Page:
Brandon Comer and his firm Comer Capital Group, the municipal advisor charged by the Securities and Exchange Commission with breaching his fiduciary duty on a $6 million 2015 bond offering for the Harvey, Illinois Public Library District, are in talks to settle ahead of a pretrial conference scheduled for Nov. 17.
Comer was charged by the Commission in June 2019 and has since maintained his innocence, arguing that the January 2015 offering was tainted by the financially troubled City of Harvey through no fault of Comer’s. The four year back and forth between the Commission and Comer could settle within the next few months, and if they can’t come to a settlement agreement, the case will head to trial following their November conference.
“Jury trial date to be set at the pretrial conference,” an entry before Judge Elaine Bucklo said. “The parties are encouraged to continue settlement discussions.”
The SEC alleged that Comer violated his fiduciary duty to the district by failing to take steps to make sure the district paid a “fair and reasonable” rate, costing the district at least $500,000 in additional interest over the life of the bonds. The district’s $6 million insured offering priced with a 7.1% couple and had a triple-B underlying rating.
The Commission also alleges that Comer and his firm did not give advice to the district on selecting an experienced underwriter, did not research appropriate pricing for the bonds, didn’t assist with pricing the bonds and didn’t negotiate on the district’s behalf.
According to the SEC, Comer deferred many of these decisions to the district’s underwriter, IFS Securities, which the SEC charged in an administrative proceeding. The SEC charged that IFS was sufficiently experienced in selling bonds similar to the district’s bonds, that the firm mismanaged the pre-order marketing period and did not attempt to negotiate or find other buyers after accepting a bid with an unreasonably high yield.
The SEC further alleged a conflict of interest created by IFS recommending Comer for the job and Comer subsequently asking IFS to work with the district to increase his fee for the transaction. Comer initially agreed to a lower than usual payment of $15,000 for his services, with IFS negotiating an increase to $20,000. Comer then personally negotiated another fee increase, ending his compensation with the district at $40,000.
Harvey, a cash-strapped Chicago suburb, has no control over the Library District. Harvey has defaulted on millions of dollars of bonds and was the subject of a 2014 SEC enforcement action, where the Commission took the unusual step of seeking an emergency court order to halt an upcoming bond sale because it alleged the city and its comptroller were diverting bond payments for personal gain and to meet city payroll needs.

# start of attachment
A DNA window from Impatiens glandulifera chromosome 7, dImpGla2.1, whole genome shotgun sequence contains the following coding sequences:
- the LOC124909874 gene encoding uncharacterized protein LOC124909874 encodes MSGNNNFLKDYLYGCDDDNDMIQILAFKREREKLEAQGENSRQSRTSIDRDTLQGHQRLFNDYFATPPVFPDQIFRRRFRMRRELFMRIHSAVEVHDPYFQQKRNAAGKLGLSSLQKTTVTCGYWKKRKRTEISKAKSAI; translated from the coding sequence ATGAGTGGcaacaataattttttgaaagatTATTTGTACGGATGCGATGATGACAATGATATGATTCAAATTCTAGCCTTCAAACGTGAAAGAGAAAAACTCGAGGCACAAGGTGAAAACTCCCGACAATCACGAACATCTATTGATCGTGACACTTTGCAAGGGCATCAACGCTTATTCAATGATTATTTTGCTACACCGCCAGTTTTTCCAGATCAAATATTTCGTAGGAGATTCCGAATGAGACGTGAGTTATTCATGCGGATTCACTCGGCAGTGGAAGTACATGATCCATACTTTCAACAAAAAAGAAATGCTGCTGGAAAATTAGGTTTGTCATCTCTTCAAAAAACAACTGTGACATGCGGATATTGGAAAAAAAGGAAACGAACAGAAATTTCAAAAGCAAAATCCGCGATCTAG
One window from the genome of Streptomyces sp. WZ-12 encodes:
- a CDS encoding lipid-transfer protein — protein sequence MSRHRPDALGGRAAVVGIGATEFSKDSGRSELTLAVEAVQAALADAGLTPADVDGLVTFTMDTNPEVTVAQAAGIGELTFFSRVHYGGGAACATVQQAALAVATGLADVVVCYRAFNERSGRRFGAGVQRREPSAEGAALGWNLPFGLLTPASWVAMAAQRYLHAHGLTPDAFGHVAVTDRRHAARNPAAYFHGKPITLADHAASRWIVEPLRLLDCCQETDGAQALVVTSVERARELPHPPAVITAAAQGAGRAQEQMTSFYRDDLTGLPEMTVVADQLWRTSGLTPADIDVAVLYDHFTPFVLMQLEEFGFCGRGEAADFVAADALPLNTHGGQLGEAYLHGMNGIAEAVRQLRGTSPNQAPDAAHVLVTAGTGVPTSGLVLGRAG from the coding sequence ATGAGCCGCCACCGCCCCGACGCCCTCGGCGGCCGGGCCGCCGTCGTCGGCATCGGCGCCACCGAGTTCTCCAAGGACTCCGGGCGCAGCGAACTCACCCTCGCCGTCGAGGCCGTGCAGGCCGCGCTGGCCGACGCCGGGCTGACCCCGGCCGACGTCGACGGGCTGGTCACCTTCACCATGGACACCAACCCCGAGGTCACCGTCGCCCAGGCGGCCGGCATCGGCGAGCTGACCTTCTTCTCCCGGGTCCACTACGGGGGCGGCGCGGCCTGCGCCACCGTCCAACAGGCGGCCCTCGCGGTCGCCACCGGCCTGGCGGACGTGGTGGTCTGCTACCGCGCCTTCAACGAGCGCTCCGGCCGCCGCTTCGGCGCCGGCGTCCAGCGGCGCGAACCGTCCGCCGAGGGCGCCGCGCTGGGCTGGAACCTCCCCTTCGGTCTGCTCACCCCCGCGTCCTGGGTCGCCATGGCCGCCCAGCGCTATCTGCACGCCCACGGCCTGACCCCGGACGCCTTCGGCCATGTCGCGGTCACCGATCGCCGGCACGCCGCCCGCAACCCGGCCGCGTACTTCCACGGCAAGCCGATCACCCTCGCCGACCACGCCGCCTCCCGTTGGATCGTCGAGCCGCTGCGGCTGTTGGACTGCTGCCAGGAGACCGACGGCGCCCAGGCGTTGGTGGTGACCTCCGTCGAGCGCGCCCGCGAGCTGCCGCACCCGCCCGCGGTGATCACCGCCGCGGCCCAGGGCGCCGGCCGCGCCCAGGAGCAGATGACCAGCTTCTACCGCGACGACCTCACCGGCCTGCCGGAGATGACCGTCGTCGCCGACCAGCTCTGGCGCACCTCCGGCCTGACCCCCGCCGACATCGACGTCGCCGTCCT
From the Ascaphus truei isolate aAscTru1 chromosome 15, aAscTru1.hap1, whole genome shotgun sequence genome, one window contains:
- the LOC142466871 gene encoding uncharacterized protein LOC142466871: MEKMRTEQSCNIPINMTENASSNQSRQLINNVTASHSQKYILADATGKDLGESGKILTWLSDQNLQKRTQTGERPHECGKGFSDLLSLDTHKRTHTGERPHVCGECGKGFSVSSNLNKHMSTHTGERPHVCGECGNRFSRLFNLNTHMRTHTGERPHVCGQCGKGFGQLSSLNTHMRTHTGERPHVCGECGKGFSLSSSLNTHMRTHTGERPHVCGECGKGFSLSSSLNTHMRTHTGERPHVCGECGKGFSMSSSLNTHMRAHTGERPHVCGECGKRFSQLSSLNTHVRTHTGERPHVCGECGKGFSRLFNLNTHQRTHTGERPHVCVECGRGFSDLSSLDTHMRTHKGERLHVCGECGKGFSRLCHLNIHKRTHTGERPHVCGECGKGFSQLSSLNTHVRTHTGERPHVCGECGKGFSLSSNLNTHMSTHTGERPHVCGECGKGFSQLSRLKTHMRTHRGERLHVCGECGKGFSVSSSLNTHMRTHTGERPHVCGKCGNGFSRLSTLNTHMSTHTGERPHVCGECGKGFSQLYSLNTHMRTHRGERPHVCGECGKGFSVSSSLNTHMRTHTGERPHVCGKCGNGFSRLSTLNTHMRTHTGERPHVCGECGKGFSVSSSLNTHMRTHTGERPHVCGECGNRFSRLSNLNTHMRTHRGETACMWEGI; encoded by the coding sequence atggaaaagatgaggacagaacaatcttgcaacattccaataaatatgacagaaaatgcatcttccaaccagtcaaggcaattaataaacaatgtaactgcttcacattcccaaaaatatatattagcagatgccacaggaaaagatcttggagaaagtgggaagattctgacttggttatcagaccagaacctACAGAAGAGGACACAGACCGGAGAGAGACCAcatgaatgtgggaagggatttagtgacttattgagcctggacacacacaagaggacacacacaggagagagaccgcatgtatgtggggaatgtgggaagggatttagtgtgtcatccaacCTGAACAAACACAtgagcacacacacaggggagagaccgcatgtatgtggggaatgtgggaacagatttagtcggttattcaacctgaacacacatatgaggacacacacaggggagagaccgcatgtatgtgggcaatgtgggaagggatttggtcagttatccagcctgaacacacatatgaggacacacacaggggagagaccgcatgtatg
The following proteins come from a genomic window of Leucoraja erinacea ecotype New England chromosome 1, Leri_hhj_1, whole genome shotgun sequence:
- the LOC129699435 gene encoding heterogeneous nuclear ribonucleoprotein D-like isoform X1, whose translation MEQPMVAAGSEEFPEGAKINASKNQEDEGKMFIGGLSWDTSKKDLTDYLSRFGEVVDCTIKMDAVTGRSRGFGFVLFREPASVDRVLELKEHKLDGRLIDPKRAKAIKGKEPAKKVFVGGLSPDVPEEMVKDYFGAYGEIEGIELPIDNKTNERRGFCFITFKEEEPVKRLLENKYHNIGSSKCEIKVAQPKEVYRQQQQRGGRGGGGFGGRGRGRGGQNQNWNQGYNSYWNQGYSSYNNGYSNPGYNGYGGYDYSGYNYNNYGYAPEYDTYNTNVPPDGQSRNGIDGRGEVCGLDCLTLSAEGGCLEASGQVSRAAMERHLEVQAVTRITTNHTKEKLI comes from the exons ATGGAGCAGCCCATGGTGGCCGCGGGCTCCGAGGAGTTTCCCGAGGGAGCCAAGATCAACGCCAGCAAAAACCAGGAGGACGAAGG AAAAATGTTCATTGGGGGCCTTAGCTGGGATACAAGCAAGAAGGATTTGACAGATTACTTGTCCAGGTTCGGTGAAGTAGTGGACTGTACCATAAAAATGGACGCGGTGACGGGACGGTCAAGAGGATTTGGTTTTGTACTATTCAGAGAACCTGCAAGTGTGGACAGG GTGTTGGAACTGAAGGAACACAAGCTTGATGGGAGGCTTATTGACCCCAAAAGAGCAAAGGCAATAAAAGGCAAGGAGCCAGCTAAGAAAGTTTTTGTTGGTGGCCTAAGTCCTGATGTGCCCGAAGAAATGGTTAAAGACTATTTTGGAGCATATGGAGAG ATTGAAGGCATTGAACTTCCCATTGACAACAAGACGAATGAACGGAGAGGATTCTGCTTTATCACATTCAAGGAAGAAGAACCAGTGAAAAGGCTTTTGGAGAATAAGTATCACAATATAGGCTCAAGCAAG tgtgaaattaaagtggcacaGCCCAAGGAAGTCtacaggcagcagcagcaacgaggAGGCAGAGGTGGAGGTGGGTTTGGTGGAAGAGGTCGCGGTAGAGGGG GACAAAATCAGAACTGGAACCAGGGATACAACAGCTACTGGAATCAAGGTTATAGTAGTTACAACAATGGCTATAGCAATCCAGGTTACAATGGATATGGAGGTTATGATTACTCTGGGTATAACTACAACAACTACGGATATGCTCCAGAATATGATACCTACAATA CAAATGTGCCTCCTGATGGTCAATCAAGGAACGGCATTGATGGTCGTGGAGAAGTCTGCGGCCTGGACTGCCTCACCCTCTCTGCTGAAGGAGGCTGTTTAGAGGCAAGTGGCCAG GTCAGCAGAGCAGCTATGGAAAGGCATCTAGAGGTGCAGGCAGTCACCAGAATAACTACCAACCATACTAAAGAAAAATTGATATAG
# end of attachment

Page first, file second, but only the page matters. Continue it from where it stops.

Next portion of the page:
IFS also bungled the offering period, the SEC alleges, by not only by waiting until the offering date to begin contacting initial buyers, but also by not preparing a sales memorandum for circulation to potential buyers, and not confirming the bond’s insurance at the time of offering. In a flurry, IFS contacted broker-dealer FTN and sold the bonds at a 5.05% yield, far above market value.
The bonds then made their way through the secondary market, falling significantly to 4.3% and then to 4%, following their sale by PTC to six small banks in February 2015.
Comer’s defense, James Kopecky, told the court that Comer had no control over the district, which chose IFS as underwriter before Comer was hired and which had its own counsel in addition to Comer as MA. He went on further to say that Comer’s fee increase was justified due to an increase in the scope of his duties beyond the original agreement, and that there’s no requirement that the best price possible be obtained for any issuance.
Comer moved for summary judgment in this case, arguing that he provided valuable services to the district and informed them that the outcome would not be as favorable as hoped. He also claimed that it was only because of him that the bonds obtained its investment grade rating, among other claims.
But that was swiftly countered by the Commission, arguing that the fact that Comer performed some, but not all of the functions they promised or otherwise owed the district is no defense and asserted Comer’s claims as “meaningless”.
Judge Bucklo said the defendants’ insistence that the record reflects no triable disputes ignores the report of the plaintiff’s expert, Richard Kolman, a longtime muni banker at multiple Wall Street firms, who opined that Comer and his firm created a conflict of interest by asking IFS to help renegotiate their municipal advisory fee.
Kolman also asserted that Comer failed to ensure the District paid a fair and reasonable interest rate, failed to conduct historical pricing analysis and failed to advise that the yield proposed by IFS was well above market levels for comparable bonds.
Comer’s expert Albert Grace stated he had a differing views on a number of Kolman’s statements, but Comer’s motion for summary judgment failed.
The case is high stakes for Comer, who was only 37 at the time the Commission brought charges against him, which can result in industry bars and can be effectively career ending.
Comer’s attorney James Kopecky did not respond to requests for comment.